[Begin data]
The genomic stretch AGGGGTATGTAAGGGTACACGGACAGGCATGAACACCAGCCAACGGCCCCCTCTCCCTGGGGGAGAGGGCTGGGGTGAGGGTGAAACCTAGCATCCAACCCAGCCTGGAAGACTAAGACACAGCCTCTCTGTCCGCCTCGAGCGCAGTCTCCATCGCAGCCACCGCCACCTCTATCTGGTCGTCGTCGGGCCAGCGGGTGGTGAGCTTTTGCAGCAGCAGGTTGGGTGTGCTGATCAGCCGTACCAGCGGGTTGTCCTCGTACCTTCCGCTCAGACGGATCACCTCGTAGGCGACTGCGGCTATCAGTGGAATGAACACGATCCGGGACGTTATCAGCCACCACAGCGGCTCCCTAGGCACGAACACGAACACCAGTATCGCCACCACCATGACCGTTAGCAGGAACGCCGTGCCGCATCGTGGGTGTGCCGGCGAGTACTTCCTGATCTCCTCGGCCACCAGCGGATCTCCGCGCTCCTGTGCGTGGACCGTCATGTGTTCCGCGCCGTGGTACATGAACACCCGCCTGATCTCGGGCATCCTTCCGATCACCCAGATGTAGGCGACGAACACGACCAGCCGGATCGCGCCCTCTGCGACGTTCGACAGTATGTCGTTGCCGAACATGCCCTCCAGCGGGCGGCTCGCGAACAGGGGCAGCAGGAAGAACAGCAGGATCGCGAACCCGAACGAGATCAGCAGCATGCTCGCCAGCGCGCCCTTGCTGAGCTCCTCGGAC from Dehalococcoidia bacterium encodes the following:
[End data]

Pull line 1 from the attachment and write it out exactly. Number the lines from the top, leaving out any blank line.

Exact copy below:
The genomic stretch AGGGGTATGTAAGGGTACACGGACAGGCATGAACACCAGCCAACGGCCCCCTCTCCCTGGGGGAGAGGGCTGGGGTGAGGGTGAAACCTAGCATCCAACCCAGCCTGGAAGACTAAGACACAGCCTCTCTGTCCGCCTCGAGCGCAGTCTCCATCGCAGCCACCGCCACCTCTATCTGGTCGTCGTCGGGCCAGCGGGTGGTGAGCTTTTGCAGCAGCAGGTTGGGTGTGCTGATCAGCCGTACCAGCGGGTTGTCCTCGTACCTTCCGCTCAGACGGATCACCTCGTAGGCGACTGCGGCTATCAGTGGAATGAACACGATCCGGGACGTTATCAGCCACCACAGCGGCTCCCTAGGCACGAACACGAACACCAGTATCGCCACCACCATGACCGTTAGCAGGAACGCCGTGCCGCATCGTGGGTGTGCCGGCGAGTACTTCCTGATCTCCTCGGCCACCAGCGGATCTCCGCGCTCCTGTGCGTGGACCGTCATGTGTTCCGCGCCGTGGTACATGAACACCCGCCTGATCTCGGGCATCCTTCCGATCACCCAGATGTAGGCGACGAACACGACCAGCCGGATCGCGCCCTCTGCGACGTTCGACAGTATGTCGTTGCCGAACATGCCCTCCAGCGGGCGGCTCGCGAACAGGGGCAGCAGGAAGAACAGCAGGATCGCGAACCCGAACGAGATCAGCAGCATGCTCGCCAGCGCGCCCTTGCTGAGCTCCTCGGAC from Dehalococcoidia bacterium encodes the following: